Texting A reader asked me this question about audience attention:

Some of us who are 45+ are finding that younger people text and use computers during presentations to the point of rudeness. This happens even when others in the presentation give great evaluations.  We think we’ll be seen as “old farts” if we ask them to disengage.  How do we bridge this generation gap?

What’s the assumption about audience attention?

The assumption is that people paying attention will be looking at you, the speaker. If they’re not looking at you, or they appear to be doing something else, then they’re not paying attention. But this assumption is not supported by evidence.

How do people pay attention?

Sitting passively listening to someone talking is unnatural. It requires concentration. Many people use secondary tasks to help them stay engaged and focused. At university the only way I could stop my brain going off on a journey of its own during boring lectures, was to discipline myself to take notes.

In a recent experiment, doodlers were able to recall 29% more details from a phone conversation than non-doodlers:

[The] theory is that by using up slightly more mental resources, doodling helps prevent the mind from wandering off the boring primary task into daydream land. This study is part of an emerging recognition in psychology that secondary tasks aren’t always a distraction from primary tasks, but can sometimes actually be beneficial.

The secondary tasks we use to stay focused are becoming more high-tech. People can now take notes on their phones and laptops, or they may have a game on their cellphone which is equivalent to doodling.

So the first point is that people who appear to be fully-engaged with their cellphones and laptops may still be paying attention to you.

But are people who are texting paying attention?

Er no, they’re probably not. But when you’re the speaker you don’t know whether the person is texting, surfing, playing solitaire or taking high-quality notes of your presentation. Therefore don’t make an assumption that they’re not paying attention.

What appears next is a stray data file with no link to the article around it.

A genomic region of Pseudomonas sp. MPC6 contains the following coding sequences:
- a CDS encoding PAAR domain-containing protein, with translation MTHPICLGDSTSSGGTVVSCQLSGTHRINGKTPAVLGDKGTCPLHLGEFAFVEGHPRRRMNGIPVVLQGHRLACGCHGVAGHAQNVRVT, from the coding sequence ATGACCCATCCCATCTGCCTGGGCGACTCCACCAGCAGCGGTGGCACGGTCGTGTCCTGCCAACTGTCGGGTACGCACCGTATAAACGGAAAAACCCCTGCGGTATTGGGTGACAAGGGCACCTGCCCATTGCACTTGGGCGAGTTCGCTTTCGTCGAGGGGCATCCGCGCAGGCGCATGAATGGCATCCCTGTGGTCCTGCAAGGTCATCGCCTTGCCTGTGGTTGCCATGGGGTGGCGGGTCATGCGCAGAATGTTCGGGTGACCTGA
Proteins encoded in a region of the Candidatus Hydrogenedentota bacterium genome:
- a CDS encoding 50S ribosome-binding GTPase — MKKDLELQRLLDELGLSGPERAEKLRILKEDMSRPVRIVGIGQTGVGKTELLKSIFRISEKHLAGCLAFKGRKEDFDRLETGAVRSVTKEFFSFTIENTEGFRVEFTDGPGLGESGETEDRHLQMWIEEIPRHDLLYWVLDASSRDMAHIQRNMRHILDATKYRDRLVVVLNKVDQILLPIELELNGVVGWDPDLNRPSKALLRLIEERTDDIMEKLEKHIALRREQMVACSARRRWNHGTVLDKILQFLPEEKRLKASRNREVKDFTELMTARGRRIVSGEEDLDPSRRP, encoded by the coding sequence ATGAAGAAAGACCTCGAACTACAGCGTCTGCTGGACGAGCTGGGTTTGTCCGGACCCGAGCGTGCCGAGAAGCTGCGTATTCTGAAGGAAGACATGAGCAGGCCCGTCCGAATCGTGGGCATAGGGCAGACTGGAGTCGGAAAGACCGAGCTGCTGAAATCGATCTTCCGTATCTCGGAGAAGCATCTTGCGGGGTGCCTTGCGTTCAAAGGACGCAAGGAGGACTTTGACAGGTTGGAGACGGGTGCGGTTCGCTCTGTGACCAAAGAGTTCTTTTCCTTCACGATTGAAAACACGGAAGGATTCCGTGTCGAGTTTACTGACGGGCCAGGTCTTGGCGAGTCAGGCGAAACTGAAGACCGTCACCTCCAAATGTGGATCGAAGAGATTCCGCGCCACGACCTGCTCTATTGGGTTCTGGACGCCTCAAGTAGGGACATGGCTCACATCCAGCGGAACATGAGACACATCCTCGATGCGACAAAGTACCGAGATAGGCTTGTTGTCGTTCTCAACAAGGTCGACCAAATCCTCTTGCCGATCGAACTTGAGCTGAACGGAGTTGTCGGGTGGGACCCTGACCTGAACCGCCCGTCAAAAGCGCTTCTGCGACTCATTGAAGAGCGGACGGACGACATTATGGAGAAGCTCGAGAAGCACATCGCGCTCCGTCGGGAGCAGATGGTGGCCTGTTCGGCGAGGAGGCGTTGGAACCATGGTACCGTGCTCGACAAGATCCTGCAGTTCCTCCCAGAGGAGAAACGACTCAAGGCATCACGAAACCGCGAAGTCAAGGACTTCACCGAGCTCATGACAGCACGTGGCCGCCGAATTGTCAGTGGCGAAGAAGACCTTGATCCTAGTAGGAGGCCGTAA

Is it rude?

Rude is in the mind of the beholder. Rude to you, not rude to them. To label a behavior as rude is to make a negative judgement about it, and that judgement will seep through in the way that you come across.

Your audience are adults. If their behavior is not distracting or annoying other people in the audience it’s up to them whether they pay attention or not, and how they pay attention.

So what can you do?

There’s no need to do anything. But, if you think you’ll do a better job if people are looking at you, here are two approaches you could take:

1. Open your presentation and start to establish rapport with your audience, and then say:

“I notice many of you are using your phones and laptops. I’m absolutely fine with that. But I also know that I can do a better job if you are engaging with me and looking at me. So when you’re not using your phones and laptops I’d love it if you can look at me.”

2. Scott Berkun in his book Confessions of a Public Speaker describes an approach he’s taken. He says to his audience:

“Here’s a deal. I’d like you to give me your undivided attention for five minutes. If after five minutes you’re bored, you think I’m an idiot, or you’d rather browse the web than listen, you’re free to do so. In fact, I won’t mind if you get up and leave after five minutes. But for the first 300 seconds, please give me your undivided attention.” Most people close their laptops.

The bottom-line

If you want their attention, be more interesting than their cellphones.

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